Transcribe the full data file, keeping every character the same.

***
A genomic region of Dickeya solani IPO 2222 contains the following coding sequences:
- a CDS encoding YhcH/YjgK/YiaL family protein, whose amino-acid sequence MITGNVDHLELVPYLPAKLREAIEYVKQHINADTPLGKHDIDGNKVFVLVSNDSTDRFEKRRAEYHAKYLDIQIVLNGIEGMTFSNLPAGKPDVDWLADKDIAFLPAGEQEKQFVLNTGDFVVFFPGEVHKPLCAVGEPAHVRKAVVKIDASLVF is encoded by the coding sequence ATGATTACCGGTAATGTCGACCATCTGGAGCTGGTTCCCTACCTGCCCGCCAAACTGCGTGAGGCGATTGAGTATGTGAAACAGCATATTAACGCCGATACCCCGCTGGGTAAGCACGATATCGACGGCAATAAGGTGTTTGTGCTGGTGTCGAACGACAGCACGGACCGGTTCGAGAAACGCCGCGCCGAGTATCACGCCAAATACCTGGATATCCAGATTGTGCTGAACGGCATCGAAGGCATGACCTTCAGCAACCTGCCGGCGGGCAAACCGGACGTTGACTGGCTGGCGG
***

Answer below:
A genomic region of Dickeya solani IPO 2222 contains the following coding sequences:
- a CDS encoding YhcH/YjgK/YiaL family protein, whose amino-acid sequence MITGNVDHLELVPYLPAKLREAIEYVKQHINADTPLGKHDIDGNKVFVLVSNDSTDRFEKRRAEYHAKYLDIQIVLNGIEGMTFSNLPAGKPDVDWLADKDIAFLPAGEQEKQFVLNTGDFVVFFPGEVHKPLCAVGEPAHVRKAVVKIDASLVF is encoded by the coding sequence ATGATTACCGGTAATGTCGACCATCTGGAGCTGGTTCCCTACCTGCCCGCCAAACTGCGTGAGGCGATTGAGTATGTGAAACAGCATATTAACGCCGATACCCCGCTGGGTAAGCACGATATCGACGGCAATAAGGTGTTTGTGCTGGTGTCGAACGACAGCACGGACCGGTTCGAGAAACGCCGCGCCGAGTATCACGCCAAATACCTGGATATCCAGATTGTGCTGAACGGCATCGAAGGCATGACCTTCAGCAACCTGCCGGCGGGCAAACCGGACGTTGACTGGCTGGCGG